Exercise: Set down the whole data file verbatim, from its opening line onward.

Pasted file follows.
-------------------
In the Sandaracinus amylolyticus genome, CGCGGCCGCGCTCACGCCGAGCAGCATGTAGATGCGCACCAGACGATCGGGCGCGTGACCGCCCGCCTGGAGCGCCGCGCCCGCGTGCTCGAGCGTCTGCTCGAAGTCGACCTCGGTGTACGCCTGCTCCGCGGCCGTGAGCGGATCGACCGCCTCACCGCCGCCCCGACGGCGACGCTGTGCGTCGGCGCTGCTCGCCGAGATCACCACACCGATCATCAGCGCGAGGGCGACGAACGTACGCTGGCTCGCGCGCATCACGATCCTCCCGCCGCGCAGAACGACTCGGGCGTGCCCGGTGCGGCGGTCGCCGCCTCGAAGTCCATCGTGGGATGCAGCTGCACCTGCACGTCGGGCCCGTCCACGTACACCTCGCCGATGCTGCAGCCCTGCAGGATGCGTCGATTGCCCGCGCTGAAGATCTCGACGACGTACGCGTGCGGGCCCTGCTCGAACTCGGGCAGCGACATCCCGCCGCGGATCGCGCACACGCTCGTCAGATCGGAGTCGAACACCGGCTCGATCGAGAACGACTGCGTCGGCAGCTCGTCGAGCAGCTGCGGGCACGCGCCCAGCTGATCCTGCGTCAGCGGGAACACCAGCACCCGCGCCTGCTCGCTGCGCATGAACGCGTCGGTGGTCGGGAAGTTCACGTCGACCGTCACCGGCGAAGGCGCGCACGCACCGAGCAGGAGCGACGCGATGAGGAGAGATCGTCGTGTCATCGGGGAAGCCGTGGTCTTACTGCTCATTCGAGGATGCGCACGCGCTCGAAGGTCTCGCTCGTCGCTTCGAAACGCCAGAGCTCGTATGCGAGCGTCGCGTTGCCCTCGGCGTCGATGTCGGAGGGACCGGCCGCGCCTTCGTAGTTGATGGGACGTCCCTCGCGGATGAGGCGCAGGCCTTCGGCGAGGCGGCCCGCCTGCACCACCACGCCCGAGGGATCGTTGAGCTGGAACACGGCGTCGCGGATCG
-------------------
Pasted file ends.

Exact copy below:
In the Sandaracinus amylolyticus genome, CGCGGCCGCGCTCACGCCGAGCAGCATGTAGATGCGCACCAGACGATCGGGCGCGTGACCGCCCGCCTGGAGCGCCGCGCCCGCGTGCTCGAGCGTCTGCTCGAAGTCGACCTCGGTGTACGCCTGCTCCGCGGCCGTGAGCGGATCGACCGCCTCACCGCCGCCCCGACGGCGACGCTGTGCGTCGGCGCTGCTCGCCGAGATCACCACACCGATCATCAGCGCGAGGGCGACGAACGTACGCTGGCTCGCGCGCATCACGATCCTCCCGCCGCGCAGAACGACTCGGGCGTGCCCGGTGCGGCGGTCGCCGCCTCGAAGTCCATCGTGGGATGCAGCTGCACCTGCACGTCGGGCCCGTCCACGTACACCTCGCCGATGCTGCAGCCCTGCAGGATGCGTCGATTGCCCGCGCTGAAGATCTCGACGACGTACGCGTGCGGGCCCTGCTCGAACTCGGGCAGCGACATCCCGCCGCGGATCGCGCACACGCTCGTCAGATCGGAGTCGAACACCGGCTCGATCGAGAACGACTGCGTCGGCAGCTCGTCGAGCAGCTGCGGGCACGCGCCCAGCTGATCCTGCGTCAGCGGGAACACCAGCACCCGCGCCTGCTCGCTGCGCATGAACGCGTCGGTGGTCGGGAAGTTCACGTCGACCGTCACCGGCGAAGGCGCGCACGCACCGAGCAGGAGCGACGCGATGAGGAGAGATCGTCGTGTCATCGGGGAAGCCGTGGTCTTACTGCTCATTCGAGGATGCGCACGCGCTCGAAGGTCTCGCTCGTCGCTTCGAAACGCCAGAGCTCGTATGCGAGCGTCGCGTTGCCCTCGGCGTCGATGTCGGAGGGACCGGCCGCGCCTTCGTAGTTGATGGGACGTCCCTCGCGGATGAGGCGCAGGCCTTCGGCGAGGCGGCCCGCCTGCACCACCACGCCCGAGGGATCGTTGAGCTGGAACACGGCGTCGCGGATCG